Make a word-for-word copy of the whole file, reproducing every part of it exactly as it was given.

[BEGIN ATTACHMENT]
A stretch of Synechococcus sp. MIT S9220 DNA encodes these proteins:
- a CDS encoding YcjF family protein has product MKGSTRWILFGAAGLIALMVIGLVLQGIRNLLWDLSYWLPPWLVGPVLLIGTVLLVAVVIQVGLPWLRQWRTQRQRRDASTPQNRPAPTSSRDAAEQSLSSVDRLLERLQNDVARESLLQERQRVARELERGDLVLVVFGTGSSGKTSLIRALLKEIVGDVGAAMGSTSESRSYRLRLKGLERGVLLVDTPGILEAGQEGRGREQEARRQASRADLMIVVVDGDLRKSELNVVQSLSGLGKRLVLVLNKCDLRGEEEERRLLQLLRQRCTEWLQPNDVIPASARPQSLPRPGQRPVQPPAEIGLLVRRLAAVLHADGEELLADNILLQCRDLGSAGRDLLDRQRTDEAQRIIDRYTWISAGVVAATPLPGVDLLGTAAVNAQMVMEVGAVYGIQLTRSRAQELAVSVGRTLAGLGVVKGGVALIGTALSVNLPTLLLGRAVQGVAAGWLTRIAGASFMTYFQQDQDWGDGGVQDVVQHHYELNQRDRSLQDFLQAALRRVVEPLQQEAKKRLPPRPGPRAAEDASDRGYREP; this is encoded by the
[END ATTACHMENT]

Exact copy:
A stretch of Synechococcus sp. MIT S9220 DNA encodes these proteins:
- a CDS encoding YcjF family protein has product MKGSTRWILFGAAGLIALMVIGLVLQGIRNLLWDLSYWLPPWLVGPVLLIGTVLLVAVVIQVGLPWLRQWRTQRQRRDASTPQNRPAPTSSRDAAEQSLSSVDRLLERLQNDVARESLLQERQRVARELERGDLVLVVFGTGSSGKTSLIRALLKEIVGDVGAAMGSTSESRSYRLRLKGLERGVLLVDTPGILEAGQEGRGREQEARRQASRADLMIVVVDGDLRKSELNVVQSLSGLGKRLVLVLNKCDLRGEEEERRLLQLLRQRCTEWLQPNDVIPASARPQSLPRPGQRPVQPPAEIGLLVRRLAAVLHADGEELLADNILLQCRDLGSAGRDLLDRQRTDEAQRIIDRYTWISAGVVAATPLPGVDLLGTAAVNAQMVMEVGAVYGIQLTRSRAQELAVSVGRTLAGLGVVKGGVALIGTALSVNLPTLLLGRAVQGVAAGWLTRIAGASFMTYFQQDQDWGDGGVQDVVQHHYELNQRDRSLQDFLQAALRRVVEPLQQEAKKRLPPRPGPRAAEDASDRGYREP; this is encoded by the